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Edmonton filmmaker Mark Twitchell is charged with first-degree murder in the death of John Altinger. (Amanda McRoberts/The Canadian Press/Amanda McRoberts/The Canadian Press)
Edmonton filmmaker Mark Twitchell is charged with first-degree murder in the death of John Altinger. (Amanda McRoberts/The Canadian Press/Amanda McRoberts/The Canadian Press)

Amateur filmmaker admits to killing stranger he lured to garage Add to ...

An amateur filmmaker admitted Wednesday he lured a total stranger to a garage, knifed him to death, cut up the body and dumped it down a sewer, but he said it was all done in self-defence when a movie publicity stunt went wrong.

"I started thinking to myself, 'How could I have been so stupid?'" Mark Twitchell told jurors at his first-degree murder trial. "All the precautions I took, but you just can't predict human behaviour."

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Mr. Twitchell, 31, is charged in the death of Johnny Altinger on Oct. 10, 2008. He has pleaded not guilty.

The Crown has argued that Mr. Twitchell lured Mr. Altinger to a residential garage that night and killed and dismembered him to match a movie shot in the same garage by Mr. Twitchell and his buddies two weeks earlier.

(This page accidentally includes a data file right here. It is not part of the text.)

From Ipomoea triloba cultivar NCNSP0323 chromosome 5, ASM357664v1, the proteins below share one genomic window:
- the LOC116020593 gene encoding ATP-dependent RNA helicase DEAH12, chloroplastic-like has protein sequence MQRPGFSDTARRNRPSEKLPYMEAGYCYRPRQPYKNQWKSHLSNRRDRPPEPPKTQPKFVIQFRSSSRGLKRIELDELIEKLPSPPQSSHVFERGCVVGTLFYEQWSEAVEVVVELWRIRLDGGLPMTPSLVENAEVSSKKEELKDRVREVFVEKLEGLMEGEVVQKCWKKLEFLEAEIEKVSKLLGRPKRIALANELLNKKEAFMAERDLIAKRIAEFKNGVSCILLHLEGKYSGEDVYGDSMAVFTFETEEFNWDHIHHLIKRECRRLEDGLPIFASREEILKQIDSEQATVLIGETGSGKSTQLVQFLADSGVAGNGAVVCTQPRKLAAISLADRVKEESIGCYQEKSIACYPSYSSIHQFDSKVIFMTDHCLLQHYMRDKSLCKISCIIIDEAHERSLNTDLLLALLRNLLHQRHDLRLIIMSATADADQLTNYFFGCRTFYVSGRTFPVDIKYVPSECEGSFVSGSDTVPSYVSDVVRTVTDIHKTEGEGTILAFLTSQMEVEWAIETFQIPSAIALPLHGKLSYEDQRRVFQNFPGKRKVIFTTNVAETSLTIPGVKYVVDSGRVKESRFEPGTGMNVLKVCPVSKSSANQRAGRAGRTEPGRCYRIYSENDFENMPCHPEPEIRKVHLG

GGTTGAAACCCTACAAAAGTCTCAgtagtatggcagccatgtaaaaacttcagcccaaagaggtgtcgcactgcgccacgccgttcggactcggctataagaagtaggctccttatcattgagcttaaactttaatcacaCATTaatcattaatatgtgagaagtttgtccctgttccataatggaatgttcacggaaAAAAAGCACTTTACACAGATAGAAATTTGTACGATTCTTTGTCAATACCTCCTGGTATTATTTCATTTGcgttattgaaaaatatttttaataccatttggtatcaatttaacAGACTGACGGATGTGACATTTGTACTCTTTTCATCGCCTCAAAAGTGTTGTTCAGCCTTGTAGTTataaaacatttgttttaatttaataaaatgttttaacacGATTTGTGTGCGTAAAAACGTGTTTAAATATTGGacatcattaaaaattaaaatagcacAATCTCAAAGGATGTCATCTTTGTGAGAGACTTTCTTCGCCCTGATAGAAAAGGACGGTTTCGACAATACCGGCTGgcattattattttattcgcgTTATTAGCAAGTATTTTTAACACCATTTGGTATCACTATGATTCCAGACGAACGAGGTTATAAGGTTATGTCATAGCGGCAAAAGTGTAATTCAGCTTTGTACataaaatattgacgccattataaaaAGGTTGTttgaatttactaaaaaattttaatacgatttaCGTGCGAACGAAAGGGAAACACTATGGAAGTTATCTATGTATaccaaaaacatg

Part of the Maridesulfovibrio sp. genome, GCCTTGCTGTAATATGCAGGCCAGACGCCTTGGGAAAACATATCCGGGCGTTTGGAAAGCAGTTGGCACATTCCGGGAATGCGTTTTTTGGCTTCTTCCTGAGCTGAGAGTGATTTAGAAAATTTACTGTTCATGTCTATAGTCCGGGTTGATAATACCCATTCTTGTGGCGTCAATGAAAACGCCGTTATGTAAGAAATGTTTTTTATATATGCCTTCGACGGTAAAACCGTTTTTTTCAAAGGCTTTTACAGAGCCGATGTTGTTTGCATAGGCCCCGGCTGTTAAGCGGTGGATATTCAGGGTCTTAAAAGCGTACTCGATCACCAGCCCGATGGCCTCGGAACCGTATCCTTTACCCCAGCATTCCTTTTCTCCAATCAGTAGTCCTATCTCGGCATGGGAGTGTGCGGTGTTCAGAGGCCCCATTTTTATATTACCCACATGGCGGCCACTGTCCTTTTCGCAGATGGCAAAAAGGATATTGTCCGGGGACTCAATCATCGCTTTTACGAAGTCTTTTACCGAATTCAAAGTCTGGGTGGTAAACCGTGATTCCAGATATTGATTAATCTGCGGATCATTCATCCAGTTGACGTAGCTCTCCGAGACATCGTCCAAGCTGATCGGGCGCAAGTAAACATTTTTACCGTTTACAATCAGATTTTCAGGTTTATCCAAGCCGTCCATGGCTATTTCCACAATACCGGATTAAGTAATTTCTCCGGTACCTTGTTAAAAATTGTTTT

The Crown has also entered into evidence a text document found deleted on Mr. Twitchell's laptop hard-drive that details an unnamed author's plan to explore his "dark side" and become a serial killer.

Mr. Twitchell said the garage movie, called "House of Cards," gave him the idea that eventually got out of hand.

The eight-minute slasher flick revolves around a philandering husband who goes to meet a woman he met online. But he is instead tasered and abducted by a mysterious man in a hockey mask.

The killer takes the husband to a closed room, tapes him to a chair and obtains his computer pass code to clean out his bank account. He tells the victim he is being killed for his cheating ways, runs him through with a samurai sword and hacks up the body parts.

Mr. Twitchell told jurors that after the movie was shot he came up with a plan to make sequels for "House of Cards" and to create a buzz around what he hoped would be a franchise. His idea was for something he called multiple angle psychosis layering entertainment, or MAPLE.

Through MAPLE, he would put actual people through the same experience as the "House of Cards" victim, but not kill them.

That way, he said, when those people saw the movie, they would text or e-mail friends to say something similar had actually happened to them. That, he believed, would get people talking.

"We would be trying to keep the audience down the rabbit hole," said Mr. Twitchell, referring to Alice In Wonderland.

He testified that on Oct. 3, 2008, he posed as an Internet date online to lure his first stranger, Gilles Tetreault, to the garage.

Mr. Twitchell said he had bought knives and created a "kill room" with plastic sheets on the walls and table to catch blood that was part of the hoax.